UX vs CX: Which is more important?
You’ve probably heard the terms UX and CX, and how they’re the key to your company’s success. Many still aren’t clear, however about what the difference is between the two concepts. Perhaps you’re under the impression that only one of them is worth investing in, or that they’re both the same thing. Do you need to put more focus on one over the other? It’s an important question to ask – I mean, why waste resources on something irrelevant? For this reason, we wanted to give you a clear overview of the concepts and help you determine which is more important: UX or CX?
What’s the Difference?
While UX and CX are very similar concepts, the terms are not interchangeable. UX is a specific component within CX that concerns the usability of your product or site. CX, on the other hand encompasses the end-to-end customer interactions and deals with many touch points including web, mobile, brochures, and human contact (support and service).
Why is UX Important?
A good user experience gives your customers the ability to find information quickly and easily. It is the totality of your end users’ perceptions while they interact with your product or service. This includes the effectiveness, efficiency, emotional satisfaction, and the quality of the relationship with the organisation that provides the product or service.
UX is important for any digital product. No matter how beautifully designed your site may be, if your users don’t know how to navigate and find what they’re looking for, they simply won’t come back. By designing an experience rich with interactions that’s simple and easy to use, your users will have a positive experience that’ll keep them coming back. Users decide within only a few seconds whether your site or app is worth their time and this is where UX becomes vital.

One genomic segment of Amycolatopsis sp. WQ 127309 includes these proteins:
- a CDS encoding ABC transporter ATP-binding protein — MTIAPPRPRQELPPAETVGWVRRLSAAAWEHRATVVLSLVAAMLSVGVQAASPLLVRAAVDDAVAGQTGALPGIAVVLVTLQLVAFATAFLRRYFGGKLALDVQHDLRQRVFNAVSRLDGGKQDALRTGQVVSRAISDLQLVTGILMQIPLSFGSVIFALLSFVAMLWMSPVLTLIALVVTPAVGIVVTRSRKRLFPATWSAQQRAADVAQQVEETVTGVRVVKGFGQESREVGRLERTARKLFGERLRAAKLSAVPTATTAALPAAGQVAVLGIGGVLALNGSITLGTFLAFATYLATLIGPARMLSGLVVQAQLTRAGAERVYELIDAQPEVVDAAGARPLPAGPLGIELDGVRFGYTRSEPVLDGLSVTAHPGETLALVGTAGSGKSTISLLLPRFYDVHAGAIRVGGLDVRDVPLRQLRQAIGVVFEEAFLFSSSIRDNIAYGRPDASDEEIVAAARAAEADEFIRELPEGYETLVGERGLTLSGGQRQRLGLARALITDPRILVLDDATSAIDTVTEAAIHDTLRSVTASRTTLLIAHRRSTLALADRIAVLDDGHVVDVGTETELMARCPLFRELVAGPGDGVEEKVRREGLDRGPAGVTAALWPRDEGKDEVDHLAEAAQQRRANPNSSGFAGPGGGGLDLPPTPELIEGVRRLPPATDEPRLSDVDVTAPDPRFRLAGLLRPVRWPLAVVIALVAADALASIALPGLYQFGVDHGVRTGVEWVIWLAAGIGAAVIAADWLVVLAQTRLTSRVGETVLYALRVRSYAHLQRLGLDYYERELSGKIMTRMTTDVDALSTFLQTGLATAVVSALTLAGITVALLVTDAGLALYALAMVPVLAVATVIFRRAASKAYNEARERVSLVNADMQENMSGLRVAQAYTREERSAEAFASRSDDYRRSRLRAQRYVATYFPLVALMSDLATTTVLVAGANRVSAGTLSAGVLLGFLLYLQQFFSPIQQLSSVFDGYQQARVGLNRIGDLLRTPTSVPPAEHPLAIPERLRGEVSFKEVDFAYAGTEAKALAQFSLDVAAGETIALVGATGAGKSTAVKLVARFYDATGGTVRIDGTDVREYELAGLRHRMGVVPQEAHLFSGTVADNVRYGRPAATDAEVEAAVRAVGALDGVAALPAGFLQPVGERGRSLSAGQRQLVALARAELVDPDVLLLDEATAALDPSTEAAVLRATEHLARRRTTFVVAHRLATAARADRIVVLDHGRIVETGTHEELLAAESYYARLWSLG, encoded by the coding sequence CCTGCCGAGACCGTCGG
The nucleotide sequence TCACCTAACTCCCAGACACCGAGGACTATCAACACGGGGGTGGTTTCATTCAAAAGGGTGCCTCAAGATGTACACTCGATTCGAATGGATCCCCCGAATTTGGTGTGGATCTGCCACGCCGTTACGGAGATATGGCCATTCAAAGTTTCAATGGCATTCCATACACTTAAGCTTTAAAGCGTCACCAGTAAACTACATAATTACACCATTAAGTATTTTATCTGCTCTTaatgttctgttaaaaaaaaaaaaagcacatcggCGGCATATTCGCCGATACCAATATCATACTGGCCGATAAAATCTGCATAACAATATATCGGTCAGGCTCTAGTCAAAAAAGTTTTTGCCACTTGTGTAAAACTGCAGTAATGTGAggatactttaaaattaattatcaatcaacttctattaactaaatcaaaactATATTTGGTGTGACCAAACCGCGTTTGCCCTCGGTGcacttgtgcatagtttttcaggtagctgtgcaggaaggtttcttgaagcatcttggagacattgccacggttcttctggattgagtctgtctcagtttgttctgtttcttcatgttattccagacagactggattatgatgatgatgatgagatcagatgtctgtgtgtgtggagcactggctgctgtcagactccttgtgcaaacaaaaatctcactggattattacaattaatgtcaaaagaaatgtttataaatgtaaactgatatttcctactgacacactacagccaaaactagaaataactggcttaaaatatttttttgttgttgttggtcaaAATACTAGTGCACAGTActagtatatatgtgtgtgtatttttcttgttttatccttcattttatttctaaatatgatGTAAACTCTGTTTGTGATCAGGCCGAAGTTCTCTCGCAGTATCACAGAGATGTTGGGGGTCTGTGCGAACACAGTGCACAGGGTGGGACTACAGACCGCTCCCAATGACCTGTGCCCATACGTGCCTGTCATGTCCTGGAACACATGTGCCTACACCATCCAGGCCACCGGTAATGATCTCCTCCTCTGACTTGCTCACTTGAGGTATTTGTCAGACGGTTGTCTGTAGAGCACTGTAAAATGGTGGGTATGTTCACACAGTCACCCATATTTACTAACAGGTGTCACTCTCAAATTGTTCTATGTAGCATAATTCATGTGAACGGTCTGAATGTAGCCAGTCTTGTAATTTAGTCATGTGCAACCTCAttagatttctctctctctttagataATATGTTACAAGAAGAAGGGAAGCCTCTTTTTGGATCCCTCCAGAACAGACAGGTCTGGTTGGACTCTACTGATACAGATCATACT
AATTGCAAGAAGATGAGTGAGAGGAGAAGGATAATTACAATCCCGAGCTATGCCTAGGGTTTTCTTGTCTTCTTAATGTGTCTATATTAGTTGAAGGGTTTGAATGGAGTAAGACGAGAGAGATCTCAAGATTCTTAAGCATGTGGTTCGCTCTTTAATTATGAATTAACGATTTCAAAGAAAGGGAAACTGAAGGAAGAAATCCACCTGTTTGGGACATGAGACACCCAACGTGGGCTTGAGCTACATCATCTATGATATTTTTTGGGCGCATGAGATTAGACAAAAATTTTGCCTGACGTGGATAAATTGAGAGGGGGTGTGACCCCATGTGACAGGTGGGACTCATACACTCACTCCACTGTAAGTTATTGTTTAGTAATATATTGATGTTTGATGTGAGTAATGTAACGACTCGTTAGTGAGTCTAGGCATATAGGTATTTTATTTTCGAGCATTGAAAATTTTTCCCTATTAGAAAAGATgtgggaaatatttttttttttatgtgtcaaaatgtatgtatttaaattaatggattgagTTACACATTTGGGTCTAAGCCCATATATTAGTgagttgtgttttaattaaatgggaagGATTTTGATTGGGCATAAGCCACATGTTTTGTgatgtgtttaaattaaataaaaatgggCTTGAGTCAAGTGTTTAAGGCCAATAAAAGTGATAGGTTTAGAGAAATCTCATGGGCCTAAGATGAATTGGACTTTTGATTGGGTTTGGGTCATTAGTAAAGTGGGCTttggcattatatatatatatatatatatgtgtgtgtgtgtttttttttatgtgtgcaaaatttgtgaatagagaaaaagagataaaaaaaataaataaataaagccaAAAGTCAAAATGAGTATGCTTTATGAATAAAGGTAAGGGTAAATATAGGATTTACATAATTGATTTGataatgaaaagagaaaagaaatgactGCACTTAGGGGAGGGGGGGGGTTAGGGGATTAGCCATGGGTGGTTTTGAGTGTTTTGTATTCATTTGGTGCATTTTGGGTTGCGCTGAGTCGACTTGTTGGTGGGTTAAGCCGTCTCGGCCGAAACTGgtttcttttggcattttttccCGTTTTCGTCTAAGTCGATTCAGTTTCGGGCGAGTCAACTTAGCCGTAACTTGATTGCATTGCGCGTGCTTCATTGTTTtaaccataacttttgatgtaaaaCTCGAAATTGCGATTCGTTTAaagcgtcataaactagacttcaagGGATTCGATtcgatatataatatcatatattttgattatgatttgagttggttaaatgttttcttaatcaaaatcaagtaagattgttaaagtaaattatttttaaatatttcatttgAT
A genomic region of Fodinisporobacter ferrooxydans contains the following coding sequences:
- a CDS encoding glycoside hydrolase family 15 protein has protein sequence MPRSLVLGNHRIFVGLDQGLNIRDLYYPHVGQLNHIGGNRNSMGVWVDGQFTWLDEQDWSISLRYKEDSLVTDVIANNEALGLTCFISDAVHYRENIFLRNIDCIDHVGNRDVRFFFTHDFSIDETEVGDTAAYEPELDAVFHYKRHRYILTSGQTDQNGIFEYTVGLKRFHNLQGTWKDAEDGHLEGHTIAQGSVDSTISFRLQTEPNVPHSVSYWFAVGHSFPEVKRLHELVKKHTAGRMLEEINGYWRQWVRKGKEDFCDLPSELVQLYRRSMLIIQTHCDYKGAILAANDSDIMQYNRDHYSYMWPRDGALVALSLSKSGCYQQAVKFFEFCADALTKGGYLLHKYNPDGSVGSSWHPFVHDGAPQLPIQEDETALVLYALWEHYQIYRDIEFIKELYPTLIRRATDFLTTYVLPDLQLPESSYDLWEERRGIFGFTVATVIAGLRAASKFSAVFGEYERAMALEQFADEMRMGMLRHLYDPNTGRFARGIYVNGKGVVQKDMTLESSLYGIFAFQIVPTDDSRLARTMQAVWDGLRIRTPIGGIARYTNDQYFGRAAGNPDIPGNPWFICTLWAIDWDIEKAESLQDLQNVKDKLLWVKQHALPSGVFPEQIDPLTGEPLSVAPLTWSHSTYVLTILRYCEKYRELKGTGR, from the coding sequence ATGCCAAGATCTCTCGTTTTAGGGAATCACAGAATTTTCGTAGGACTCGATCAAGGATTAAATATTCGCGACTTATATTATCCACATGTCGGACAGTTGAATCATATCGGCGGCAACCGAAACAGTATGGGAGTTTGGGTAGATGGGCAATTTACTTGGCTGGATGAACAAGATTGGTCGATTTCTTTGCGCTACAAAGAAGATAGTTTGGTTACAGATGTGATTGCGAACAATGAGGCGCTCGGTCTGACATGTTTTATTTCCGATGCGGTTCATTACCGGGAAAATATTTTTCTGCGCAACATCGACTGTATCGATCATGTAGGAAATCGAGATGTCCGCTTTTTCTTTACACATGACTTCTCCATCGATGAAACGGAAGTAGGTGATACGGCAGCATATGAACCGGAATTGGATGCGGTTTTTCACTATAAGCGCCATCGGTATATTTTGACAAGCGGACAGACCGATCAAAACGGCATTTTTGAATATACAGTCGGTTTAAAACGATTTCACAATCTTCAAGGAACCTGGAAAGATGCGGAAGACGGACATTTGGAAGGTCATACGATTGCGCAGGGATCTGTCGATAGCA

Why is CX Important?
Customer experience involves designing and reacting to a customer’s interactions in order to either meet or exceed their expectations. In doing so, the objective is to increase customer satisfaction, loyalty, and advocacy. This includes your customer’s ability to have a helpful, pleasant, and positive total experience with your organization.
CX is important because whether it’s positive or negative influences the likelihood that your customers will round off or repeat transactions with your company. This is especially important as your customers are tech savvy and have the power to choose between a multitude of competitors. Differentiating your product or service by offering a great CX could not only help increase your revenue and sales, but also help you gain competitive advantage. After all, studies have shown that 86% of your customers would be willing to pay more for a better CX.
To Wrap Up
User Experience is the foundation of a good customer experience. These fields are very much intertwined and one isn’t necessarily more ‘important’ than the other. UX and CX professionals have complementary skills, but currently are not working as closely together as they should be. UX doesn’t always deal with the customer specifically but with the product. Whereas, CX addresses the multichannel interactions that a user has with your company and ought to be consistent at each touchpoint, both online and offline. So, it’s possible to have many customers who are generally unhappy with your UX.
Similarly, you can have the best UX possible but then your CX might be terrible. At the end of the day, the most important thing is that you put your customer (or user) first. It’s all about finding the balance that works for your business, neither areas are necessarily more important than the other (not yet anyway). Is your business taking a complete customer-centric approach across all touch points, or are your prioritising one type of interaction over the other? Tell us why in the comments section below or tweet us @usabilla!